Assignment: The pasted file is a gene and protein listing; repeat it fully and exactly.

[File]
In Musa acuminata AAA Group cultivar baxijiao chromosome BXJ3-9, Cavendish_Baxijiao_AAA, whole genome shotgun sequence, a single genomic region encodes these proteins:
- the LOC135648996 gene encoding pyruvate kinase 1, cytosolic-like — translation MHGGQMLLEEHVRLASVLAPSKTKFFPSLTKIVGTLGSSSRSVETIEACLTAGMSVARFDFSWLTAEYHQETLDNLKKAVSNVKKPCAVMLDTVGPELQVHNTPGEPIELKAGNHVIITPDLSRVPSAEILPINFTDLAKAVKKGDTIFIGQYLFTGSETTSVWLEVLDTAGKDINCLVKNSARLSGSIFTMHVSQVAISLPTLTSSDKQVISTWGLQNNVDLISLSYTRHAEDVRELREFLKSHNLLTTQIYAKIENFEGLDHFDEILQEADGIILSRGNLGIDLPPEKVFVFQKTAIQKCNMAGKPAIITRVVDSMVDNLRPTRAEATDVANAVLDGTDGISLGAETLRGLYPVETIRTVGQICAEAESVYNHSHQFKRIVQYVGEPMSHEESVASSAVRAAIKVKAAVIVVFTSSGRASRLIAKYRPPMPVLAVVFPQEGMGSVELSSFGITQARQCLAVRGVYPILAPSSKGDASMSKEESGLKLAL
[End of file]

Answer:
In Musa acuminata AAA Group cultivar baxijiao chromosome BXJ3-9, Cavendish_Baxijiao_AAA, whole genome shotgun sequence, a single genomic region encodes these proteins:
- the LOC135648996 gene encoding pyruvate kinase 1, cytosolic-like — translation MHGGQMLLEEHVRLASVLAPSKTKFFPSLTKIVGTLGSSSRSVETIEACLTAGMSVARFDFSWLTAEYHQETLDNLKKAVSNVKKPCAVMLDTVGPELQVHNTPGEPIELKAGNHVIITPDLSRVPSAEILPINFTDLAKAVKKGDTIFIGQYLFTGSETTSVWLEVLDTAGKDINCLVKNSARLSGSIFTMHVSQVAISLPTLTSSDKQVISTWGLQNNVDLISLSYTRHAEDVRELREFLKSHNLLTTQIYAKIENFEGLDHFDEILQEADGIILSRGNLGIDLPPEKVFVFQKTAIQKCNMAGKPAIITRVVDSMVDNLRPTRAEATDVANAVLDGTDGISLGAETLRGLYPVETIRTVGQICAEAESVYNHSHQFKRIVQYVGEPMSHEESVASSAVRAAIKVKAAVIVVFTSSGRASRLIAKYRPPMPVLAVVFPQEGMGSVELSSFGITQARQCLAVRGVYPILAPSSKGDASMSKEESGLKLAL